Transcendence and Immanence

The opposition between what’s beyond us in some way - transcendent - and what is inherent to us - immanent, is one of the big tensions in history. But I think all opposites are fake. Take a company as an example, is it transcendent or immanent? We often talk about corporations as if they’re transcendent things, actual Beings that rule over us. But if you’ve worked in a corporation you know it’s not simple, people like you and me work in corporations, so they’re us in some way. They’re immanent. But they also go beyond us in some ways, nobody within an organisation actually controls it. There’s transcendence there.

Language is the same. I’m using these words, but I didn’t invent them, they’re transcendent to me in some way. But I can also shape them myself, have some choice how to use them; they’re also immanent. All things are both transcendent and immanent, at the same time. We often miss that I think, looking for transcendences like ‘God’ or ‘the government’ or ‘capita…

Our Peaceful TImes

Data and visuals suggesting strongly that today is easily the most peaceful time in human history. Also shows that States or governments - the things many have a passion for destroying today in their hatred of government and politicans - have always historically been associated with massive reductions in violence.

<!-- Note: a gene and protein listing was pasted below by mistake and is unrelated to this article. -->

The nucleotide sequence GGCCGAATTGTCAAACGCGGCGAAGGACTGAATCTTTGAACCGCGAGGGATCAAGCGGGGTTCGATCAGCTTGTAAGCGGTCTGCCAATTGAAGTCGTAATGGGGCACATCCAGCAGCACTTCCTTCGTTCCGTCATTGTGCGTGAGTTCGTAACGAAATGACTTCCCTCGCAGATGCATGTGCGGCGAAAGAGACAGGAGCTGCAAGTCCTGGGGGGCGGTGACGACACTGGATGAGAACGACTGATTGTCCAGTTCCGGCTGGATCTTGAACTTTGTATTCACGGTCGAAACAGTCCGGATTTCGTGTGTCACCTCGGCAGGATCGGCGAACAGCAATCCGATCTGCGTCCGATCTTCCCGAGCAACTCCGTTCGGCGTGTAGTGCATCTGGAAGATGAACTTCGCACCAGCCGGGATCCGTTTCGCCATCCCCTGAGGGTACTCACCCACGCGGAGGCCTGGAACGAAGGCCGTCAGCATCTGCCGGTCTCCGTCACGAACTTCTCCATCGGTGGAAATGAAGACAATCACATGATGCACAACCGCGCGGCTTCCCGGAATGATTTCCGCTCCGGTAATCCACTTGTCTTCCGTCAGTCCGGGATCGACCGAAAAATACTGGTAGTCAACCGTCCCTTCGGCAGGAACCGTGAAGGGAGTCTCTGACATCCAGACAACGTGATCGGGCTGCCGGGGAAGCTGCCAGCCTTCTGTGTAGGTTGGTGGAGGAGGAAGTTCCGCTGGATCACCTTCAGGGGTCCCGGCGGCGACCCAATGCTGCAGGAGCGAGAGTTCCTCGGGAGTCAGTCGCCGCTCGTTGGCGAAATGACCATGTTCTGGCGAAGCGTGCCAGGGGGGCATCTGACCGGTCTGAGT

Finally the slides ponder why we've become more peaceful over time, and assumes this must be because of something people are doing differently. I don't think it's that, it's because we've built things called 'technologies', that are actually social webs of people. People alone will generally fight to the last person standing, you need objects to bring peace.

Machines are us.

Our politics looks like society is at war, but actually we live in some of the most peaceful times in human history. It’s impossible to understand that paradox I think if you only look at humans. An example - trains. When trains first came to towns, they didn’t just bring transport and freight. The train linked the people in the town directly to people everywhere else. Goods brought into and taken out of town set up relationships between the people in the town and the producers of the goods. Suddenly a fisherman on the coast had a customer in the bush, and the two now had an ongoing tie between them. Etc.